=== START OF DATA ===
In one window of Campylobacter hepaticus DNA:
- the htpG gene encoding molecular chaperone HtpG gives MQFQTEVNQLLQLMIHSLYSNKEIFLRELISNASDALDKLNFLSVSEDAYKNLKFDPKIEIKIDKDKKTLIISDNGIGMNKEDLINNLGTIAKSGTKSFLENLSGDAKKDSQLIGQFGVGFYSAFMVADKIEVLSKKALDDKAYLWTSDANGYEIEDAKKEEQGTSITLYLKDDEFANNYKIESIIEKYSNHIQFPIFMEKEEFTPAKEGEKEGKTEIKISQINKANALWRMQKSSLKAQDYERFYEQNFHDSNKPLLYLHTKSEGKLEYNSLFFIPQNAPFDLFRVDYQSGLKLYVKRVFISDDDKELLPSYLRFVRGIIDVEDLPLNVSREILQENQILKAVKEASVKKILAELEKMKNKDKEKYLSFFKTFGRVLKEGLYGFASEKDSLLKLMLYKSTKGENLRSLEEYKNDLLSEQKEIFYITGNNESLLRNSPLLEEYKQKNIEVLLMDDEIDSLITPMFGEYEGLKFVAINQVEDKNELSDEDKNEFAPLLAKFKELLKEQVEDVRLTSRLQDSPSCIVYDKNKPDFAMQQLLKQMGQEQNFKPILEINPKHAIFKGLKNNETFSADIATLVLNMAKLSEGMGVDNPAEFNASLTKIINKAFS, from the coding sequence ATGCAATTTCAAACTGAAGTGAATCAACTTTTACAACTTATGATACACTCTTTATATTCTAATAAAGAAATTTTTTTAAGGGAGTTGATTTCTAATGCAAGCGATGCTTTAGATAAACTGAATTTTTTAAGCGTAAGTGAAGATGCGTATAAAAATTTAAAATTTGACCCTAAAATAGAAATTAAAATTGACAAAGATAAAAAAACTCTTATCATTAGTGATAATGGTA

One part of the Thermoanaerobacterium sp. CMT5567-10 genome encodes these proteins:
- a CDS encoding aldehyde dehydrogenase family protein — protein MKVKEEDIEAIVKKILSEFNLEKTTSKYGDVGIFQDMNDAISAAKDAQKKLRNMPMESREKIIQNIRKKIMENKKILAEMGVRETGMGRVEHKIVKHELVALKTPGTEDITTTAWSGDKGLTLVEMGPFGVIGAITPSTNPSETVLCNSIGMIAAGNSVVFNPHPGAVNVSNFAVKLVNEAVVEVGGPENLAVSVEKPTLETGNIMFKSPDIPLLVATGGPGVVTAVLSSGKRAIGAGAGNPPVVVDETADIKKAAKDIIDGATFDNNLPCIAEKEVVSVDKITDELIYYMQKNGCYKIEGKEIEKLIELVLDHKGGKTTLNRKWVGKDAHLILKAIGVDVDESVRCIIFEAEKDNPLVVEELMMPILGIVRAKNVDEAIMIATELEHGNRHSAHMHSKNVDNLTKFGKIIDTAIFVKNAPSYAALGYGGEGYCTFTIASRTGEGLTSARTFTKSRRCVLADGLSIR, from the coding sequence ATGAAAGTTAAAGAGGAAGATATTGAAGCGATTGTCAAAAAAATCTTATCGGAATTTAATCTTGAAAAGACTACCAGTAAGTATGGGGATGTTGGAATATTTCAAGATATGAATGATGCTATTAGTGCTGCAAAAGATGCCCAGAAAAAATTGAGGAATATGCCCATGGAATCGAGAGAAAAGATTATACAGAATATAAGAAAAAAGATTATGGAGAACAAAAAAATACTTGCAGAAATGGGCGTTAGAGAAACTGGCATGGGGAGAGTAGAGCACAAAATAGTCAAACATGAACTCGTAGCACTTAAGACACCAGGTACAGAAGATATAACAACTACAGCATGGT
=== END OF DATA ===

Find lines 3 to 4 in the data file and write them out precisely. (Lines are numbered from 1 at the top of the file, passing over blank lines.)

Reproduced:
One part of the Thermoanaerobacterium sp. CMT5567-10 genome encodes these proteins:
- a CDS encoding aldehyde dehydrogenase family protein — protein MKVKEEDIEAIVKKILSEFNLEKTTSKYGDVGIFQDMNDAISAAKDAQKKLRNMPMESREKIIQNIRKKIMENKKILAEMGVRETGMGRVEHKIVKHELVALKTPGTEDITTTAWSGDKGLTLVEMGPFGVIGAITPSTNPSETVLCNSIGMIAAGNSVVFNPHPGAVNVSNFAVKLVNEAVVEVGGPENLAVSVEKPTLETGNIMFKSPDIPLLVATGGPGVVTAVLSSGKRAIGAGAGNPPVVVDETADIKKAAKDIIDGATFDNNLPCIAEKEVVSVDKITDELIYYMQKNGCYKIEGKEIEKLIELVLDHKGGKTTLNRKWVGKDAHLILKAIGVDVDESVRCIIFEAEKDNPLVVEELMMPILGIVRAKNVDEAIMIATELEHGNRHSAHMHSKNVDNLTKFGKIIDTAIFVKNAPSYAALGYGGEGYCTFTIASRTGEGLTSARTFTKSRRCVLADGLSIR, from the coding sequence ATGAAAGTTAAAGAGGAAGATATTGAAGCGATTGTCAAAAAAATCTTATCGGAATTTAATCTTGAAAAGACTACCAGTAAGTATGGGGATGTTGGAATATTTCAAGATATGAATGATGCTATTAGTGCTGCAAAAGATGCCCAGAAAAAATTGAGGAATATGCCCATGGAATCGAGAGAAAAGATTATACAGAATATAAGAAAAAAGATTATGGAGAACAAAAAAATACTTGCAGAAATGGGCGTTAGAGAAACTGGCATGGGGAGAGTAGAGCACAAAATAGTCAAACATGAACTCGTAGCACTTAAGACACCAGGTACAGAAGATATAACAACTACAGCATGGT